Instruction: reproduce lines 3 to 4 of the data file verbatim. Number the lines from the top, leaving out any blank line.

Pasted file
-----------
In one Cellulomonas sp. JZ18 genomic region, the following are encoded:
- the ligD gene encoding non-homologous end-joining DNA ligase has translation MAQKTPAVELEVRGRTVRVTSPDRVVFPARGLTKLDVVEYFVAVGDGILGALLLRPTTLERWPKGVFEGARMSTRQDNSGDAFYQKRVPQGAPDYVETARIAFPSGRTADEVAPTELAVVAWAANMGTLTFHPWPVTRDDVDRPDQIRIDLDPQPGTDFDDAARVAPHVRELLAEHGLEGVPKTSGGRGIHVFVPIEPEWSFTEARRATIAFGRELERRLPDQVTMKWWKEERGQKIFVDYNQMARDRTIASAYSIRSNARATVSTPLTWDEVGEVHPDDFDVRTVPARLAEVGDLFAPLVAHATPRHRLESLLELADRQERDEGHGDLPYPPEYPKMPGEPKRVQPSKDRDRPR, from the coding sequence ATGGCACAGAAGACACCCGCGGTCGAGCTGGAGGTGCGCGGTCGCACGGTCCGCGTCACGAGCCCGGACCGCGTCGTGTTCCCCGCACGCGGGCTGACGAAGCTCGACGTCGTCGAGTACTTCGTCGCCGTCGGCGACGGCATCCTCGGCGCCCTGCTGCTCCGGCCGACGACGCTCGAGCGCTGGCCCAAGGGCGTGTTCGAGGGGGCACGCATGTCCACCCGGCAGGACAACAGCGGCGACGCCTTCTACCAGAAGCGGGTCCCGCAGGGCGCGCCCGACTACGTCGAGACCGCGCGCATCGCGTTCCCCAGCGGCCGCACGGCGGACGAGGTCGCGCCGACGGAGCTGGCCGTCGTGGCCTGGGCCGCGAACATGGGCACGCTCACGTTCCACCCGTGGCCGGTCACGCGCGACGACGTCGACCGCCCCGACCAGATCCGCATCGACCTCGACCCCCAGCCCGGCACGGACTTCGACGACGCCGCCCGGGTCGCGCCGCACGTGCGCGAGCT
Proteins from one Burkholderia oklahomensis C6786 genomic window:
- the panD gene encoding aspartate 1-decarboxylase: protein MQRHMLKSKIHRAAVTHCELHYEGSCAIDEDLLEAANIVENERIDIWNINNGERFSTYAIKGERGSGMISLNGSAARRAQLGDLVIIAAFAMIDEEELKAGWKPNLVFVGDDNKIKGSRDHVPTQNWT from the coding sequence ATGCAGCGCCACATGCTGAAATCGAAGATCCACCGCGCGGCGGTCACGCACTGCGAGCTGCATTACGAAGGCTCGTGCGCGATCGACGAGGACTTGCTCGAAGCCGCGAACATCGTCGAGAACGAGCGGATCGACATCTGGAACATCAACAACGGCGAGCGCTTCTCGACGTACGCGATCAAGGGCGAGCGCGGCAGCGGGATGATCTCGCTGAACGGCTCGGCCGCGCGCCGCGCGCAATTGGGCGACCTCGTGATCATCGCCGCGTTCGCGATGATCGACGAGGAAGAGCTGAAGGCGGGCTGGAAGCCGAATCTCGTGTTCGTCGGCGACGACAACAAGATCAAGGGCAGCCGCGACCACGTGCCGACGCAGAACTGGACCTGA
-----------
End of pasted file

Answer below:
Proteins from one Burkholderia oklahomensis C6786 genomic window:
- the panD gene encoding aspartate 1-decarboxylase: protein MQRHMLKSKIHRAAVTHCELHYEGSCAIDEDLLEAANIVENERIDIWNINNGERFSTYAIKGERGSGMISLNGSAARRAQLGDLVIIAAFAMIDEEELKAGWKPNLVFVGDDNKIKGSRDHVPTQNWT from the coding sequence ATGCAGCGCCACATGCTGAAATCGAAGATCCACCGCGCGGCGGTCACGCACTGCGAGCTGCATTACGAAGGCTCGTGCGCGATCGACGAGGACTTGCTCGAAGCCGCGAACATCGTCGAGAACGAGCGGATCGACATCTGGAACATCAACAACGGCGAGCGCTTCTCGACGTACGCGATCAAGGGCGAGCGCGGCAGCGGGATGATCTCGCTGAACGGCTCGGCCGCGCGCCGCGCGCAATTGGGCGACCTCGTGATCATCGCCGCGTTCGCGATGATCGACGAGGAAGAGCTGAAGGCGGGCTGGAAGCCGAATCTCGTGTTCGTCGGCGACGACAACAAGATCAAGGGCAGCCGCGACCACGTGCCGACGCAGAACTGGACCTGA